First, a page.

I Vont To Suck
February 9, 2013 § 5 Comments
Anybody who knows me well should know that I still enjoy watching children’s movies — for example, Wreck-It Ralph was one of my favorite films of 2012. So last fall, when a trio of horror-based animated films came out, I ranked them in the order I wanted to see them the most:
2. Hotel Transylvania
ParaNorman, as I expected, was clever and thrilling and even a little bit disturbing, which is what I liked so much about its predecessor Coraline (one of my favorite movies). I decided not to watch Frankenweenie after reading some “meh” reviews and watching Tim Burton’s original live-action short film.
Yesterday, due to the impending doom of snowstorm Nemo, I settled in at home to watch Hotel Transylvania. It seemed like an interesting twist on the usual fare. Monsters that are afraid of us? Ha! A human accidentally infiltrating their midst? Haha! Sounds like there’s a lot of humorous material to work with.
Sadly, it was mostly a disappointment.
I think my displeasure is partially due to the fact that if I already know I want to watch a certain movie, I immediately cease consuming anything that might spoil it for me, including additional trailers or reviews (unless the reviews say that it’s really bad). I mean, you can only see a scene for the first time once, right? Why would I want to watch even two seconds of an epic alien vs. robot fight on my laptop when I know I’m going to see it on the big screen later? Thus, I only saw the first trailer for Hotel Transylvania and missed the one that actually detailed the plot:
If you watch the trailer above, you’ll see that the film is based on the cliché of a father trying to protect his daughter from growing up and moving out and falling in love, etc. Seriously, that’s the best they could come up with? Gag.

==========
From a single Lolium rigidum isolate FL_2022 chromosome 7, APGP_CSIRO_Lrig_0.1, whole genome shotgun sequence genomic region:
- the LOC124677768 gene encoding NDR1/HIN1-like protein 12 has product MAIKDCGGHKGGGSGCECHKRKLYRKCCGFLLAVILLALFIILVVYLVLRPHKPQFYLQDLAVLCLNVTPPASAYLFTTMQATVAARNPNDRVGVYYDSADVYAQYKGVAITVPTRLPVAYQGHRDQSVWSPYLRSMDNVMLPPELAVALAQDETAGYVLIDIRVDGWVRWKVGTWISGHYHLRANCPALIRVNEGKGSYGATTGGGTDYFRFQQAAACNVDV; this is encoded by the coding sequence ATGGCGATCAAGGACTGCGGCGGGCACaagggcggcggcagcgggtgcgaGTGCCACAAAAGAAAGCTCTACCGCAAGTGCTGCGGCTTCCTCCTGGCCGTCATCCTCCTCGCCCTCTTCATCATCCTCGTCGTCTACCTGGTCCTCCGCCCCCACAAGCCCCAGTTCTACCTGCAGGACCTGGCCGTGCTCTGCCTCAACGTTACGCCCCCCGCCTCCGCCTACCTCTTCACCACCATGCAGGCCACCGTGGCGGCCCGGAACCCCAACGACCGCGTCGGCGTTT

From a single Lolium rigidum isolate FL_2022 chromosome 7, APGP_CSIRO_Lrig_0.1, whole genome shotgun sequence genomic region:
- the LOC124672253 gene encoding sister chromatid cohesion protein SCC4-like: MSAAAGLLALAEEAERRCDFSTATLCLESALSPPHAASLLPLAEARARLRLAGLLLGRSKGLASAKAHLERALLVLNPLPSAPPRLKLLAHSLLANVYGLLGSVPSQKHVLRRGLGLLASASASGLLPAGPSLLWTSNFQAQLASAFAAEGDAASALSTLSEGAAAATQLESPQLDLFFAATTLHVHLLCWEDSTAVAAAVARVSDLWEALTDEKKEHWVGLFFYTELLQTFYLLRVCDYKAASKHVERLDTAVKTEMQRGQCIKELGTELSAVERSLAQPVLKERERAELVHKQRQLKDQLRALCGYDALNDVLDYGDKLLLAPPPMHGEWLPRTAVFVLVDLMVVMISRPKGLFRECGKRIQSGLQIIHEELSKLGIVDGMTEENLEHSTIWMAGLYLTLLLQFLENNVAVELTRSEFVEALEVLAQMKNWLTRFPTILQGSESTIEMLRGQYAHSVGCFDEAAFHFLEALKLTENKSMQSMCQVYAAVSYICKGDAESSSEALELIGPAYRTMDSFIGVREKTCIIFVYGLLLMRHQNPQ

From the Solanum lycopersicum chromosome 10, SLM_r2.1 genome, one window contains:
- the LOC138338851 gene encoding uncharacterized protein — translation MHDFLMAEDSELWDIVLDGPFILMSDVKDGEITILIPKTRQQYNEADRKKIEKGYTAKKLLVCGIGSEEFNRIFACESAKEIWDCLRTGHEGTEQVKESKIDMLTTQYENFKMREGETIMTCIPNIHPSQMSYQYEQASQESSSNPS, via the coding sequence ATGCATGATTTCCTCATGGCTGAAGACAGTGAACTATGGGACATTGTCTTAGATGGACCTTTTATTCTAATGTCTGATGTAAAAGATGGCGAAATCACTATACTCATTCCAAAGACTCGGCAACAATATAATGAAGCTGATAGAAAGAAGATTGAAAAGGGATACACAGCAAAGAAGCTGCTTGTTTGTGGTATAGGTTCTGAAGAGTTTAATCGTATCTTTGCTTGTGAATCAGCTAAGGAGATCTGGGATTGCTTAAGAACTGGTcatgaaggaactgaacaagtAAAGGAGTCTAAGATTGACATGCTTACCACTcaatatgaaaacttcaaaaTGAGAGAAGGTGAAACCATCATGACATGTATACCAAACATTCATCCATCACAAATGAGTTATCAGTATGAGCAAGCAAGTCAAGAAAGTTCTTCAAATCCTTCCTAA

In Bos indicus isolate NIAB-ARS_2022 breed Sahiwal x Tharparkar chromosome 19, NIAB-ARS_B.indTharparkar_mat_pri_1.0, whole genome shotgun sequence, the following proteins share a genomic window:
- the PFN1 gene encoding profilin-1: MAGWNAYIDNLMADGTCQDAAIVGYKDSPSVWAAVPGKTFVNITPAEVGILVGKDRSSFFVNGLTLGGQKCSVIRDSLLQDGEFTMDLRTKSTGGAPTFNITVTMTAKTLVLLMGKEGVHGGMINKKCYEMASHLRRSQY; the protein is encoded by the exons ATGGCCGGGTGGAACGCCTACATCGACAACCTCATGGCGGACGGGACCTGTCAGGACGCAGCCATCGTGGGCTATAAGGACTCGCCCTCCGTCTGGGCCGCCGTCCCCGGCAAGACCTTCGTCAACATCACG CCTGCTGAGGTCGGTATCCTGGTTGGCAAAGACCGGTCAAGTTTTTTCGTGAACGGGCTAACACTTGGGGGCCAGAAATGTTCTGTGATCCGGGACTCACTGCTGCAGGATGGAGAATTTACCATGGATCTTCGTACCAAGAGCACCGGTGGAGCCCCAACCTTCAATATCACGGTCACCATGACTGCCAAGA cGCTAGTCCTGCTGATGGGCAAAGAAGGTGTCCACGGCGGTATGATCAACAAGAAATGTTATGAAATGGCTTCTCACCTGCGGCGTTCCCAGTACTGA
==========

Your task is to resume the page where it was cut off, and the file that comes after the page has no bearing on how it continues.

It starts off cutely, showing Count Dracula as a doting father to his only child, Mavis, after his wife was killed by an angry mob. He builds an entirely new and remote castle supposedly to provide refuge for all monsters, but mostly just to keep his daughter safe, and he feeds her exaggerated lies about how terrifying and evil humans are. I’m getting strong Rapunzel/Sleeping Beauty/Little Mermaid vibes. While it’s understandable that Dracula is going to be scarred from losing his wife, it has literally been 118 years, and he can’t hold his daughter hostage to his grief forever.
I hate the cliché that daughters must be protected from the big, bad outside world. It’s all children that need protection, not just girls. All children need to be protected from things like guns and child molesters and obesity. What if the Count had a son instead? Are there any kids movies that so actively endorse the notion that male characters should just stay at home and be safe, instead of exploring and having adventures??
And Dracula isn’t just protecting Mavis from physical harm; he totally freaks out when he catches her kissing her human love interest. (Yes, she’s the one who makes the move.)
When did you start developing those feelings?! he rants. You were never interested in love before! Yup, he also slapped a chastity belt on her when she wasn’t looking. Comes with the castle! I cannot think of any kids movies in which the parents police their son’s purity. It boggles the mind.